**This article first appeared on dailynorthwestern.com on April 4, 2013
When it comes to Asian carp invasion, the Illinois Department of Natural Resources does not take chances.
For decades, Asian carp have posed a major threat to Lake Michigan’s ecosystem. Now, the IDNR has teamed up with the Environmental Protection Agency, the U.S. Army Corps of Engineers and others in the Asian Carp Regional Coordinating Committee (ACRCC) to keep the species far away from the Great Lakes.
After a recent committee study about carp environmental DNA readings, IDNR is going even further to ensure the lake remains carp-free by purchasing new nets for commercial fishermen.
There are no Asian carp currently in Lake Michigan, said Kevin Irons, IDNR’s aquaculture and aquatic nuisance species program manager. IDNR keeps a close eye on the carp population with a new method called eDNA, which detects potential carp presence by analyzing shed cells, slime and urine in water samples.
“The threat to the Great Lakes is extremely important,” said Charles Wooley, deputy regional director for the U.S. Fish and Wildlife service. “We’ve very concerned.”
But that could all change if carp make it through the electric barrier on the Chicago Ship and Sanitary Canal. The structure, which was erected in 2002 by the Army Corps of Engineers, repels carp backward from Lake Michigan.
In an effort to keep the lake clean, IDNR recently placed orders for brand new fishing nets, which will be distributed to visiting commercial fishermen who may be carrying carp residue beyond the barrier. IDNR often invites commercial fishermen into Lake Michigan so they can catch invasive species, Irons said. But their net residue may be causing inaccurate eDNA tests and ultimately reducing the IDNR’s ability to combat carp invasion.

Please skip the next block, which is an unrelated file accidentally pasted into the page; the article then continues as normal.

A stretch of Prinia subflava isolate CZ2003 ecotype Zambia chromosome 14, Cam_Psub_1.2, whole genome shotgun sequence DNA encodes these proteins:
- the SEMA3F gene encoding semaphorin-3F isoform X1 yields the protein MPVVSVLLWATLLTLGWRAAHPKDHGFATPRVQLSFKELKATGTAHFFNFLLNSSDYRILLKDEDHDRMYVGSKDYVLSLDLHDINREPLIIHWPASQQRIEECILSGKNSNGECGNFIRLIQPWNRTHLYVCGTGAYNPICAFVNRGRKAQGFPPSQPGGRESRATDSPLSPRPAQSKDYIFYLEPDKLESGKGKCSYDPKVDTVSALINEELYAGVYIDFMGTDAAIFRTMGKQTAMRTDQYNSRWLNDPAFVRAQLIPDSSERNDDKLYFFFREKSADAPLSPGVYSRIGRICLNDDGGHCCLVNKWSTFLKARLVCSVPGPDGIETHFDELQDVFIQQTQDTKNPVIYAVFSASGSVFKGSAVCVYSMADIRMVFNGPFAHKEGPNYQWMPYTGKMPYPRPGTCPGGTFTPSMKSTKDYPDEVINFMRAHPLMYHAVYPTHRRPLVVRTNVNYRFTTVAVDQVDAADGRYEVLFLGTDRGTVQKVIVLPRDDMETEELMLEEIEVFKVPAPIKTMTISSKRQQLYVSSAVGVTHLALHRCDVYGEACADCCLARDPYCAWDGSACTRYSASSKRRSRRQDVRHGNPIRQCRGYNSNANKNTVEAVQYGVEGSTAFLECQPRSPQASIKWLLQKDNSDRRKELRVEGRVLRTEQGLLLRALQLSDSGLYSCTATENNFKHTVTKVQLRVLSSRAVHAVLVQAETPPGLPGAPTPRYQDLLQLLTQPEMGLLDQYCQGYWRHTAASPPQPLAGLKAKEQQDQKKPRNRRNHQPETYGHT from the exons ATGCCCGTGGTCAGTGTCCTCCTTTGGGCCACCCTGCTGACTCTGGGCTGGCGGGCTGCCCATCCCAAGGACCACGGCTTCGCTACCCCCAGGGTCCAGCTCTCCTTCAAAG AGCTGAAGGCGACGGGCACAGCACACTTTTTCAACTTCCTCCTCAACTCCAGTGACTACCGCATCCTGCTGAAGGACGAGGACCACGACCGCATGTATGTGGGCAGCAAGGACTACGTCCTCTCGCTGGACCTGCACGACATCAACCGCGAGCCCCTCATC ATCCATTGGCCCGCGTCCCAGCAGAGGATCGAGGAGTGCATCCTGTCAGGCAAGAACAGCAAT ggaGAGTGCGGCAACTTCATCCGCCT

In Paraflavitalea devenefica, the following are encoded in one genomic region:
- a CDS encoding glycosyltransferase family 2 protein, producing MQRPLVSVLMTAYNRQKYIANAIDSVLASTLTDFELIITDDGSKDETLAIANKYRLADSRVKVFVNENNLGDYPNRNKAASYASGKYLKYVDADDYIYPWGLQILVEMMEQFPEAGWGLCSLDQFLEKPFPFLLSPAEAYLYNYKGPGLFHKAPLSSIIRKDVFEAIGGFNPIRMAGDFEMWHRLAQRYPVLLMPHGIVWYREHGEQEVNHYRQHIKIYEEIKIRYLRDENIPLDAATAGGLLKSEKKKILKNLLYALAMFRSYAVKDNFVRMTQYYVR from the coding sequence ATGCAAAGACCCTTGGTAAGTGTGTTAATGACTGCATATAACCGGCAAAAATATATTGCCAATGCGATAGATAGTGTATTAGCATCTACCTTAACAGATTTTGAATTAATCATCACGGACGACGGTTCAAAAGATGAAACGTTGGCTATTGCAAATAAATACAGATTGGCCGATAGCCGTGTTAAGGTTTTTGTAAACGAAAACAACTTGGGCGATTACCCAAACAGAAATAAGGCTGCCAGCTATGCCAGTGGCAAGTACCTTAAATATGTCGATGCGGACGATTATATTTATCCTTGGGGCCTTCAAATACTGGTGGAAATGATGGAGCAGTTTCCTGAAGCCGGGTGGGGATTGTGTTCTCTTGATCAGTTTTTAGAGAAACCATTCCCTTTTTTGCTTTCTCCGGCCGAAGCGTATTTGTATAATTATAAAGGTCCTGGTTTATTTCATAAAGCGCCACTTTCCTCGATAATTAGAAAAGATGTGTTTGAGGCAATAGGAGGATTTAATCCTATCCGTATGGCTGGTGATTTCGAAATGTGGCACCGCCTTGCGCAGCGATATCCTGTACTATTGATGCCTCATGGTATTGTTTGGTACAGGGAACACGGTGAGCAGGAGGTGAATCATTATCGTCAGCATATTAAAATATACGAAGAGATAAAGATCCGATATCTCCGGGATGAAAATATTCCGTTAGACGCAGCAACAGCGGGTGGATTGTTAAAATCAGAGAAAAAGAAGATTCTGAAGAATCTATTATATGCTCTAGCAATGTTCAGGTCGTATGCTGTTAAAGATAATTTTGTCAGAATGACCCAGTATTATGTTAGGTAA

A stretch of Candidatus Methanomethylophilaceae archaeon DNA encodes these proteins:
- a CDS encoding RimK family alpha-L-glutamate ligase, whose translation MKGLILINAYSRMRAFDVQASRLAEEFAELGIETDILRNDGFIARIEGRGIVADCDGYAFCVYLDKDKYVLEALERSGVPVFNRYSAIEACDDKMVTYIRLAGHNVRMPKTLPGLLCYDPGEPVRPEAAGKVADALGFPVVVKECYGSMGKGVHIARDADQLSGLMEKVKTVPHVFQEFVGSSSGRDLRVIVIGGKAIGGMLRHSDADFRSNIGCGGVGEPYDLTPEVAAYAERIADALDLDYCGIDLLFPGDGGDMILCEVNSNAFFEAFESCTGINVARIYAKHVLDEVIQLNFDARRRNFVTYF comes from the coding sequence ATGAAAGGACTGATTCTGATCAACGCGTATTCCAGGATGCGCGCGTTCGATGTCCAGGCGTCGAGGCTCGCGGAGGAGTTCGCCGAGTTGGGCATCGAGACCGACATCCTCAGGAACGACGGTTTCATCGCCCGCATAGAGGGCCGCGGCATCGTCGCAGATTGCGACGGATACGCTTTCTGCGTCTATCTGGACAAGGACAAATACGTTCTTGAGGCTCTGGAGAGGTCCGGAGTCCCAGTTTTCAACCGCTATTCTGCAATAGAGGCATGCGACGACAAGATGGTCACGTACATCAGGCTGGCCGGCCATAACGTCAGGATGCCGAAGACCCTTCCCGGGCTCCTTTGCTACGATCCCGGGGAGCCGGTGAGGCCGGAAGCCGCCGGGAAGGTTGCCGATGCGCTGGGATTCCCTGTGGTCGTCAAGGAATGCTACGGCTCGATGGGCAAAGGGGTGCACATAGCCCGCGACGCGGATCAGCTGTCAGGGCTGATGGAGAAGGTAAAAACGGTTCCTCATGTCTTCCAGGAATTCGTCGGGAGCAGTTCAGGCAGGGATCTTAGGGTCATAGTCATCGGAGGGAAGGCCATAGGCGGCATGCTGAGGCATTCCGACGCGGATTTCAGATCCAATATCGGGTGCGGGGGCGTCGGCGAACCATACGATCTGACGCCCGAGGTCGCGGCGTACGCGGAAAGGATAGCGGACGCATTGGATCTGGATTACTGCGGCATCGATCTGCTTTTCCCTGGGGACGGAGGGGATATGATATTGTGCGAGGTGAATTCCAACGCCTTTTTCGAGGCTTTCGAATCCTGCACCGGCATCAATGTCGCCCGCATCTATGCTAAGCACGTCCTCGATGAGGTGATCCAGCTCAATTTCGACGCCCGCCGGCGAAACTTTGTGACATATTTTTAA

The new nets will be distributed to fishermen before they cross the electric barrier and are guaranteed to be carp free, Irons said. IDNR is also discussing new methods of cleaning and bleaching fishing boats to reduce the presence of carp slime. Irons cites collaboration with the ACRCC as a huge factor in the ongoing fight against carp.
“It’s amazing how much we’re doing,” he said. “It’s really the next step in natural resource management. In a time where we really need to be fiscally responsible, this is a way we can get the job done.”
These carp, which originated in China and come in four varieties, were initially brought to America by the U.S. government to clean catfish environments, Irons said. But when the carp escaped their enclosures and swam up nearby rivers they began to pose a threat to Great Lake environments, which rely on plankton to maintain their salmon and bass populations.
Carp invasion is a real but often disregarded topic in environmentalism, said Mark Silberg, the vice president of sustainability for the Associated Student Government, who has studied the issue.
“The Asian carp issue seems, to most people, to be irrelevant and a waste of our efforts,” he said. “But it is important we keep a close eye on this.”